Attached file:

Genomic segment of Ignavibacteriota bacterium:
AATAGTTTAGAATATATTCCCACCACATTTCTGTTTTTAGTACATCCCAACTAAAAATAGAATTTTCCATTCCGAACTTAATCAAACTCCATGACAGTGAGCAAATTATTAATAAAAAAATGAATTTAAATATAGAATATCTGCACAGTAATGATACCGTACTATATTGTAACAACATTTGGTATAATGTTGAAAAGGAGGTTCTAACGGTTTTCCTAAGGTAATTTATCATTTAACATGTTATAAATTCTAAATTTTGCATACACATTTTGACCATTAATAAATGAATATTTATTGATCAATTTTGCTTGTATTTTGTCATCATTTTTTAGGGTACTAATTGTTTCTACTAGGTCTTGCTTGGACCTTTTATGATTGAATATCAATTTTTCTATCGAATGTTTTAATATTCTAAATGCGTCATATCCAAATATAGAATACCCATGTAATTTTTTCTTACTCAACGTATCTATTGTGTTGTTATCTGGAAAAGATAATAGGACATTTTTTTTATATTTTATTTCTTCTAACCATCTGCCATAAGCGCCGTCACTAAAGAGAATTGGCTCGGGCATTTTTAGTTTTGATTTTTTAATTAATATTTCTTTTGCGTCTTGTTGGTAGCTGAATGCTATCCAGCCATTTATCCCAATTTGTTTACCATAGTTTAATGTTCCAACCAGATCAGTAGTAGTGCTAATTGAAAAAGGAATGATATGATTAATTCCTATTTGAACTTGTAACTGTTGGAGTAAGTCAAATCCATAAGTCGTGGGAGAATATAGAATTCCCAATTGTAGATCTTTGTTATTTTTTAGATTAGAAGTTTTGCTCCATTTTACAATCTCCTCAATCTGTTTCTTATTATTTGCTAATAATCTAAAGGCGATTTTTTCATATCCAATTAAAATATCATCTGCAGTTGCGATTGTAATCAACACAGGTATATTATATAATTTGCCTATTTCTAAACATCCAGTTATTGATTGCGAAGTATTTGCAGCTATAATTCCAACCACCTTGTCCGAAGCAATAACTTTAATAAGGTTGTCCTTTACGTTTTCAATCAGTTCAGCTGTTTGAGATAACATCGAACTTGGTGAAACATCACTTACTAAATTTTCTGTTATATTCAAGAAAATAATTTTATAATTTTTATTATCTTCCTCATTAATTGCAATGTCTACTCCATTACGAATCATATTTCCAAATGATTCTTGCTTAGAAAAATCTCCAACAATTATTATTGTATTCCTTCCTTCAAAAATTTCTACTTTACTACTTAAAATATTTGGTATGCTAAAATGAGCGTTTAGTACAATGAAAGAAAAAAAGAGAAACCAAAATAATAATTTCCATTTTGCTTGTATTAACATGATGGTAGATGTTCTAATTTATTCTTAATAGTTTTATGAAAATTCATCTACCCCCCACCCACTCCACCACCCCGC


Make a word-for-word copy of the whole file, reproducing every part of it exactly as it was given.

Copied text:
Genomic segment of Ignavibacteriota bacterium:
AATAGTTTAGAATATATTCCCACCACATTTCTGTTTTTAGTACATCCCAACTAAAAATAGAATTTTCCATTCCGAACTTAATCAAACTCCATGACAGTGAGCAAATTATTAATAAAAAAATGAATTTAAATATAGAATATCTGCACAGTAATGATACCGTACTATATTGTAACAACATTTGGTATAATGTTGAAAAGGAGGTTCTAACGGTTTTCCTAAGGTAATTTATCATTTAACATGTTATAAATTCTAAATTTTGCATACACATTTTGACCATTAATAAATGAATATTTATTGATCAATTTTGCTTGTATTTTGTCATCATTTTTTAGGGTACTAATTGTTTCTACTAGGTCTTGCTTGGACCTTTTATGATTGAATATCAATTTTTCTATCGAATGTTTTAATATTCTAAATGCGTCATATCCAAATATAGAATACCCATGTAATTTTTTCTTACTCAACGTATCTATTGTGTTGTTATCTGGAAAAGATAATAGGACATTTTTTTTATATTTTATTTCTTCTAACCATCTGCCATAAGCGCCGTCACTAAAGAGAATTGGCTCGGGCATTTTTAGTTTTGATTTTTTAATTAATATTTCTTTTGCGTCTTGTTGGTAGCTGAATGCTATCCAGCCATTTATCCCAATTTGTTTACCATAGTTTAATGTTCCAACCAGATCAGTAGTAGTGCTAATTGAAAAAGGAATGATATGATTAATTCCTATTTGAACTTGTAACTGTTGGAGTAAGTCAAATCCATAAGTCGTGGGAGAATATAGAATTCCCAATTGTAGATCTTTGTTATTTTTTAGATTAGAAGTTTTGCTCCATTTTACAATCTCCTCAATCTGTTTCTTATTATTTGCTAATAATCTAAAGGCGATTTTTTCATATCCAATTAAAATATCATCTGCAGTTGCGATTGTAATCAACACAGGTATATTATATAATTTGCCTATTTCTAAACATCCAGTTATTGATTGCGAAGTATTTGCAGCTATAATTCCAACCACCTTGTCCGAAGCAATAACTTTAATAAGGTTGTCCTTTACGTTTTCAATCAGTTCAGCTGTTTGAGATAACATCGAACTTGGTGAAACATCACTTACTAAATTTTCTGTTATATTCAAGAAAATAATTTTATAATTTTTATTATCTTCCTCATTAATTGCAATGTCTACTCCATTACGAATCATATTTCCAAATGATTCTTGCTTAGAAAAATCTCCAACAATTATTATTGTATTCCTTCCTTCAAAAATTTCTACTTTACTACTTAAAATATTTGGTATGCTAAAATGAGCGTTTAGTACAATGAAAGAAAAAAAGAGAAACCAAAATAATAATTTCCATTTTGCTTGTATTAACATGATGGTAGATGTTCTAATTTATTCTTAATAGTTTTATGAAAATTCATCTACCCCCCACCCACTCCACCACCCCGC